* * * *

Dol Amroth’s healer found Prince Imrahil almost exactly where he had left him the night before—perched upon the battlements with eyes toward the sea. Though the prince had sought rest during the night after the two parted, he’d found sleep to be elusive and had eventually given up. Returning to the parapets, he’d sought out a comfortable seat and had then fixed his gaze upon the crashing waves, drawing strength from the ever-flowing waters and using that strength in an attempt to unravel the mysteries of his dark dreams. So caught up was Imrahil in his own musings that he did not stir at the approach of his healer, causing the other to pause before speaking.

"Sire?" the healer said hesitantly, uncertain as to whether or not the prince wished to be disturbed. But Imrahil had explicitly ordered that he was to be informed the moment Mohart began to regain consciousness, and it looked as though the man was beginning to do so. "Sire?" the healer tried again when there was no response to first query.

"Do you know why the elves cross the sea, Lortere?"

Lortere frowned slightly, surprised by the question. "No, sire, I do not. I know little of elves and their ways."

"That is your loss, then," Imrahil murmured, his eyes still fixed on the swelling tide that beat relentlessly upon the shore. "For myself, I would know more. They say the sea sings to the elves and that they must hearken to its voice when they are called or live in anguish with its song forever in their hearts. They say the sea takes elves to an ancient home and to lands that never die. They say, too, that Númenor looked upon these lands and that the men who dwelt upon that blessed isle were gifted with great knowledge. I wonder if such knowledge was imparted in the way of dreams and if these dreams were not somewhat inspired by the sea. Can you hear it? Can you hear its true voice? Almost it is a melody that brushes at the edge of awareness."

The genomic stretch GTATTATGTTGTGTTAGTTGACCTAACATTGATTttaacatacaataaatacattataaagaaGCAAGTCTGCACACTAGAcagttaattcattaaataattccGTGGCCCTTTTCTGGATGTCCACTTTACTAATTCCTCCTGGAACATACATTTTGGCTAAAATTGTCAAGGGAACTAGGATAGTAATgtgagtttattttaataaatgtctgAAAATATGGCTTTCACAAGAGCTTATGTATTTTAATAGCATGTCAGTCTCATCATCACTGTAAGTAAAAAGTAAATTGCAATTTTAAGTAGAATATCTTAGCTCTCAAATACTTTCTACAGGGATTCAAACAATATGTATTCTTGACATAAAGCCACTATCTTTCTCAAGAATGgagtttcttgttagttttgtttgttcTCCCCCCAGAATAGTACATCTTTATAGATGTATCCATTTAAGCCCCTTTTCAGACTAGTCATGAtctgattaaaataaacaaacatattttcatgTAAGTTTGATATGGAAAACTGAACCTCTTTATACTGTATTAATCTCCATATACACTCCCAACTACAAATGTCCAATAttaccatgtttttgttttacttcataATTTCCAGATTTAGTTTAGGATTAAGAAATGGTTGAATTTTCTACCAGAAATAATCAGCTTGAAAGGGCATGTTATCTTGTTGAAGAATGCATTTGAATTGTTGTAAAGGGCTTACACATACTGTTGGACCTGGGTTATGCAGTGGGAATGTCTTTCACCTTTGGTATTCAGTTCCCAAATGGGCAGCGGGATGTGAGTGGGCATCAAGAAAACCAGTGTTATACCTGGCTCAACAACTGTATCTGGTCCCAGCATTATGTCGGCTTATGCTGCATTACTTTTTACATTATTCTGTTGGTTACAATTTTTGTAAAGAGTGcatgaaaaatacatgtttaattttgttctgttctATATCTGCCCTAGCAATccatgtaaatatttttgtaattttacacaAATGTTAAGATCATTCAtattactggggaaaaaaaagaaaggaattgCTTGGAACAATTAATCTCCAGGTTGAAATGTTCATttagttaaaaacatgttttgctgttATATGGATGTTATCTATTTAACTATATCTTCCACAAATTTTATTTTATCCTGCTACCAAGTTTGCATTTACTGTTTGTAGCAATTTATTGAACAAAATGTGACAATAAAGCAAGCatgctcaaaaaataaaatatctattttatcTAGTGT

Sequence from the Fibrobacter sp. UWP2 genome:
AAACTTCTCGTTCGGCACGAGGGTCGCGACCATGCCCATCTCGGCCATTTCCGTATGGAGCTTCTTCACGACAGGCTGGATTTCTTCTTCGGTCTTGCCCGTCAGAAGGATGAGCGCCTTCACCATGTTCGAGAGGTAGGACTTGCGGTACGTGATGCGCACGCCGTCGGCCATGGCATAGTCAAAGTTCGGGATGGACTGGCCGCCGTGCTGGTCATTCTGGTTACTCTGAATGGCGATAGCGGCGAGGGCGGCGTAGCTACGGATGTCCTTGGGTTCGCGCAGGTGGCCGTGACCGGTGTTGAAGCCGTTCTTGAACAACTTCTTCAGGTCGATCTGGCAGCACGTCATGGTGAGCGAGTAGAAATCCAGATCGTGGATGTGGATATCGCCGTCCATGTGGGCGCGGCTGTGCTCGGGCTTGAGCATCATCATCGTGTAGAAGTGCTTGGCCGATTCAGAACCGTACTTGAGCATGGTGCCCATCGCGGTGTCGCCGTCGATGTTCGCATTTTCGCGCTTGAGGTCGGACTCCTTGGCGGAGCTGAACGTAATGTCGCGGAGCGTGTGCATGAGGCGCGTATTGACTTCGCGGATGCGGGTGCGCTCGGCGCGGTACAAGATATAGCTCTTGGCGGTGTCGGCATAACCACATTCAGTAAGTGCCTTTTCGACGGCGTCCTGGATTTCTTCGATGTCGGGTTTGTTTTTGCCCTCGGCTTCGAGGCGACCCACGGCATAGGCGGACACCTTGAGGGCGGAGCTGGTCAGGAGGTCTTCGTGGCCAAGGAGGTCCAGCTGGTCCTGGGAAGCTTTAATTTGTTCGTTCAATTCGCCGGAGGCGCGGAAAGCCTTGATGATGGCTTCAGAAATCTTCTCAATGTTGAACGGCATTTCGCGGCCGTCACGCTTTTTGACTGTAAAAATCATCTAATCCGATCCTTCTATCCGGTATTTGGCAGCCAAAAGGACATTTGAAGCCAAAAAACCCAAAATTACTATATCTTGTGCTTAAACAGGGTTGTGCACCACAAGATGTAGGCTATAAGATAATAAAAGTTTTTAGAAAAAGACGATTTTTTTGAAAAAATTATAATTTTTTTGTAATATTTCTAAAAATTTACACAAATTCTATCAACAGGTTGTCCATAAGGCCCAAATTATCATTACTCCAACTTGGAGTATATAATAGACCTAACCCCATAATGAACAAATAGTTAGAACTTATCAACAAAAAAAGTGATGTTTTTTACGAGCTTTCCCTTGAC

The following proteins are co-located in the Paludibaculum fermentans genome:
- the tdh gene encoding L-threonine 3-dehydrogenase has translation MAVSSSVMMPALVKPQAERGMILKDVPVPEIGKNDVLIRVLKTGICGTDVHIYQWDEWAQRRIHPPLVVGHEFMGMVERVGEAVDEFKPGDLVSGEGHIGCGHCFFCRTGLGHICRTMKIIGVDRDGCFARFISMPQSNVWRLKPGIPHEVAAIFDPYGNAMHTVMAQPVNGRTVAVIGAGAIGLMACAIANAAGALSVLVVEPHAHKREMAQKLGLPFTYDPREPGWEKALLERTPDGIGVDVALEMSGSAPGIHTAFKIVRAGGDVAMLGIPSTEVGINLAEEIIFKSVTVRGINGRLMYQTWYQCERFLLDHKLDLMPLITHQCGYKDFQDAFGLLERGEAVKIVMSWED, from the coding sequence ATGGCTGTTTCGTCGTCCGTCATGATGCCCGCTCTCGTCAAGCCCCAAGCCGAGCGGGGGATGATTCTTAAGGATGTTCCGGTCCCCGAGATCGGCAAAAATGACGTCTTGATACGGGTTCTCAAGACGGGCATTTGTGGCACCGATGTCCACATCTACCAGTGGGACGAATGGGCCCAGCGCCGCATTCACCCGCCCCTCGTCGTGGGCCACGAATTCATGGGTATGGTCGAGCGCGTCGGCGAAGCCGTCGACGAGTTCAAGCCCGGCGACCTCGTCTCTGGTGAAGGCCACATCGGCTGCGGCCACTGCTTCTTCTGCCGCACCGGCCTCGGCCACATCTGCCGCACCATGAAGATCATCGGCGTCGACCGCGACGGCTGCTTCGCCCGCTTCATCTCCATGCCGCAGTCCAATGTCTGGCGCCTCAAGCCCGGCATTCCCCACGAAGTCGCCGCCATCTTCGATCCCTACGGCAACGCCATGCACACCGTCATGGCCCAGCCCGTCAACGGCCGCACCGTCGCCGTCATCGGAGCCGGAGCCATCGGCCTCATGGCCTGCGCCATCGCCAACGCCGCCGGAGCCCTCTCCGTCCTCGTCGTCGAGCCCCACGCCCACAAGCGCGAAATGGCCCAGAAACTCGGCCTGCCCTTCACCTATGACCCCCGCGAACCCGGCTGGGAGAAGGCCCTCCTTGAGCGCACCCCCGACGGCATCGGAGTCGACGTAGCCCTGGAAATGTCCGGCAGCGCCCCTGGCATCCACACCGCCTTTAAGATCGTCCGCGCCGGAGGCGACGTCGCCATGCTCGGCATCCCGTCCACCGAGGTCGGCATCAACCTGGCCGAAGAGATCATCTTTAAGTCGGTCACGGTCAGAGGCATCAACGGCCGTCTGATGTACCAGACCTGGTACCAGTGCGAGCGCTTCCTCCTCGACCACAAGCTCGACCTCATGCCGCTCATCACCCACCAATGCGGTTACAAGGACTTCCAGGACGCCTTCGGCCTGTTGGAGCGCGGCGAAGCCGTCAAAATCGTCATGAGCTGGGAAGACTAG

Lortere blinked. According to the guards and the soldiers, Prince Imrahil did this sometimes. It was rumored that upon occasion, the prince seemed to depart to another world and ponder things far beyond the comprehension of ordinary men. His distant elven blood was said to be the cause, and some of the guard would even go so far as to say that the prince conversed with the Valar during these times. The healer had been highly skeptical of all these reports, but then, he’d never actually seen the prince enter one of these thoughtful moods. Now that he had, he was no longer quite so skeptical of the guards and their claims.

"My prince, you wished to be informed if Mohart began to wake," Lortere said, wondering if Imrahil was actually listening. "I believe he does now, sire, and that he will become fully conscious soon."

"Thank you," Imrahil murmured, stirring slightly. With a shake of his head and a deep sigh that bespoke great weariness, the prince turned from the ocean and faced his healer. "Let us see to him, then, for there is much that I would ask. And if what I suspect is true, there is much that he can tell me."